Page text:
Many patients believe these more expensive care is better. All the statistics we have available say in most cases care at these academic medical centers for routine care isn't better than that at the much less expensive community hospital.

This is not a difficult problem to solve. But health care consumers in many cases have no financial incentive to choose the less expensive equal quality option.

With limited networks, tiered networks and reference pricing becoming more prevalent this will change. But our state insurance commission needs to allow significant discounts by less expensive health networks to draw the patients from the "overpriced" hospitals.

What we need is real price signals for consumers of health care and clear discussion by our media that the emperors at MGH & B&W have no clothes when it come to health care quality. There is no evidence that they are any better at routine care than community hospitals.

Finally and most importantly, regulation of pricing would help the largest and most expensive hospitals. You might ask how. I guess I am cynical, but I think those with the most money and most "academic influence" for lobbying etc will win that game. And we all who who that is...

Barry Carol said...

Electricity and gas are uniform products though there can be some variance in the reliability of one utility system vs. another. As a consumer, I don’t know or much care whether my electricity is being generated by plants using coal, oil, natural gas, nuclear, hydroelectric, solar panels or wind. I do care that my utility’s local transmission and distribution system is reliable and that there is enough capacity to meet likely peak demand plus a reserve margin. I also want my rates to be reasonable.

For hospitals, it’s not as easy to determine whether or not they’re being efficiently run and how much of what type of capacity is needed across the system. Even in Maryland, which has an all payer system, there is often what is called unregulated space, such as a new imaging center, on the same campus as the rest of the hospital. Services, tests and procedures provided in the unregulated space are not subject to price controls.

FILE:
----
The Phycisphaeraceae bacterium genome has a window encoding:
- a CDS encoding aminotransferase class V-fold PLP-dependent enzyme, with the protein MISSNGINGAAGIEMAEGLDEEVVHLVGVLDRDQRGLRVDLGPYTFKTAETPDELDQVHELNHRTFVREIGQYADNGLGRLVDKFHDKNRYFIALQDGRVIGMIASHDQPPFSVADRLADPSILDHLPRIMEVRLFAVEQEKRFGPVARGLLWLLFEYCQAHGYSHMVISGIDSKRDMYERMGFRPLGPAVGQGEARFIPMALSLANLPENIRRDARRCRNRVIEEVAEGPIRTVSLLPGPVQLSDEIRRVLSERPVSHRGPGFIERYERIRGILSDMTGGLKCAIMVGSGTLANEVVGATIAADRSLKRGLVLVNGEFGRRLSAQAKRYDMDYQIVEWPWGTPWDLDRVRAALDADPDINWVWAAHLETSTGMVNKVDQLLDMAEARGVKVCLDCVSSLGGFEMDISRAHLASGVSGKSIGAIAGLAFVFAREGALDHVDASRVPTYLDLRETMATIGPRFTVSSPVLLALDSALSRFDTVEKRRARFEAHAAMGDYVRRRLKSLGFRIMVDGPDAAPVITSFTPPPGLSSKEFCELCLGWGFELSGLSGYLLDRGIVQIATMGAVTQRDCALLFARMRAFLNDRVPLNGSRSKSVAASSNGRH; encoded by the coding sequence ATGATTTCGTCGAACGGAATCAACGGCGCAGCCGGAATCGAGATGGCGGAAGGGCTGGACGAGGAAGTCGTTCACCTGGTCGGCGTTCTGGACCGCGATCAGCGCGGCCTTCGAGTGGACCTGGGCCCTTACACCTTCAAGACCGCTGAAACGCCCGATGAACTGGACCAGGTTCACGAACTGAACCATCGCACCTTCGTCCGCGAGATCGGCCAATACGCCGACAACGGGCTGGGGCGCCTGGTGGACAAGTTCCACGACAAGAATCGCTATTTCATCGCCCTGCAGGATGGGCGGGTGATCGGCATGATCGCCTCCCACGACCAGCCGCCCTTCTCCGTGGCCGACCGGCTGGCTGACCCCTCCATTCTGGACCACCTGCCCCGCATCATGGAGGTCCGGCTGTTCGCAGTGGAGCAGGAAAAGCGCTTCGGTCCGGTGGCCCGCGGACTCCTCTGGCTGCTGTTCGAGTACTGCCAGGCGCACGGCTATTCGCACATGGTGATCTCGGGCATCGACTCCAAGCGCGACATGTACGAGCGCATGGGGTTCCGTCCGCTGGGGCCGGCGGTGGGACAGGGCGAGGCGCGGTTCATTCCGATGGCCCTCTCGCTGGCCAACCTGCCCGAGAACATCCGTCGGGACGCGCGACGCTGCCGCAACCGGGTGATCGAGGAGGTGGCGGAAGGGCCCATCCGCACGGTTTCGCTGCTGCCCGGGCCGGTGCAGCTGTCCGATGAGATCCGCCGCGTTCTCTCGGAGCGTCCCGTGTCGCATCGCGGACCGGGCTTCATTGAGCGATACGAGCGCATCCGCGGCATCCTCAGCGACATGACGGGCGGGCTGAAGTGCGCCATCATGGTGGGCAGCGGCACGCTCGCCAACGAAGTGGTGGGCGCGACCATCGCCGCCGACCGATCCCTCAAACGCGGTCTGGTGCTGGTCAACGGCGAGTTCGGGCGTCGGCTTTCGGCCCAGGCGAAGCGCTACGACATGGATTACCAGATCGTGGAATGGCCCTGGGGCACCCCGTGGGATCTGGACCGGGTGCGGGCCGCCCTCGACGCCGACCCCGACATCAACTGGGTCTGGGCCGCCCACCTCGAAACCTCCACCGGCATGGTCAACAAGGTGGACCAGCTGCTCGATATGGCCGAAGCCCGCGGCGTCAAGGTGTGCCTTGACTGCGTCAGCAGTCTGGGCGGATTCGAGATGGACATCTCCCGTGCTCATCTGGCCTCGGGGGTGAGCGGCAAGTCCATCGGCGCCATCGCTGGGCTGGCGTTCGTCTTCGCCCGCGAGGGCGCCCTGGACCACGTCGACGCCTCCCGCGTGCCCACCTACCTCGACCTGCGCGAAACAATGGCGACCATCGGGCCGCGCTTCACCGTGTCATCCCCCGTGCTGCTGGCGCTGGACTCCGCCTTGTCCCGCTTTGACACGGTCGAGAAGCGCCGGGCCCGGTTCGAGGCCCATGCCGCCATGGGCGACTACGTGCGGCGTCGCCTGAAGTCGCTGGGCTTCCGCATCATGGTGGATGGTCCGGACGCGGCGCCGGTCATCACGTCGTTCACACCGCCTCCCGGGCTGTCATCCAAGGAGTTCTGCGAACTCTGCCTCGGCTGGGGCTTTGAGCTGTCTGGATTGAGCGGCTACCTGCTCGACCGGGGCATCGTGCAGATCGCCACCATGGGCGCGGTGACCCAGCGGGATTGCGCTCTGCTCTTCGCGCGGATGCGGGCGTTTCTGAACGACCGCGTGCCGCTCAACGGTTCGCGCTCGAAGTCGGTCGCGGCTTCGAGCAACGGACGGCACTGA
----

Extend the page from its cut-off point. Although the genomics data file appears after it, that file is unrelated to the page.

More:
In theory, I suppose we could require hospitals to price all of their services based on the same percentage of Medicare which would then be publicly disclosed. So, if Partners, for example, believes it can get away with charging 250% of Medicare across its system, including clinics and other outpatient facilities, everyone from patients to referring doctors should know that up front.

Alternatively, we could provide insurers with an anti-trust exemption so they could all negotiate with providers as a group and all pay a given provider the same price for the same service. Hospitals in regions with higher medical input costs for wages and benefits, utilities, insurance, etc. would be paid more than hospitals in lower costs regions, including within the same state. . Academic medical centers might have their costs related to medical education and research covered by general tax revenue.

In a given region, hospitals would presumably compete on quality but not price because price would be uniform. This is essentially the system most European countries use. Personally, though, I think clearly demonstrated superior quality should be rewarded with somewhat higher prices as well as more patient volume.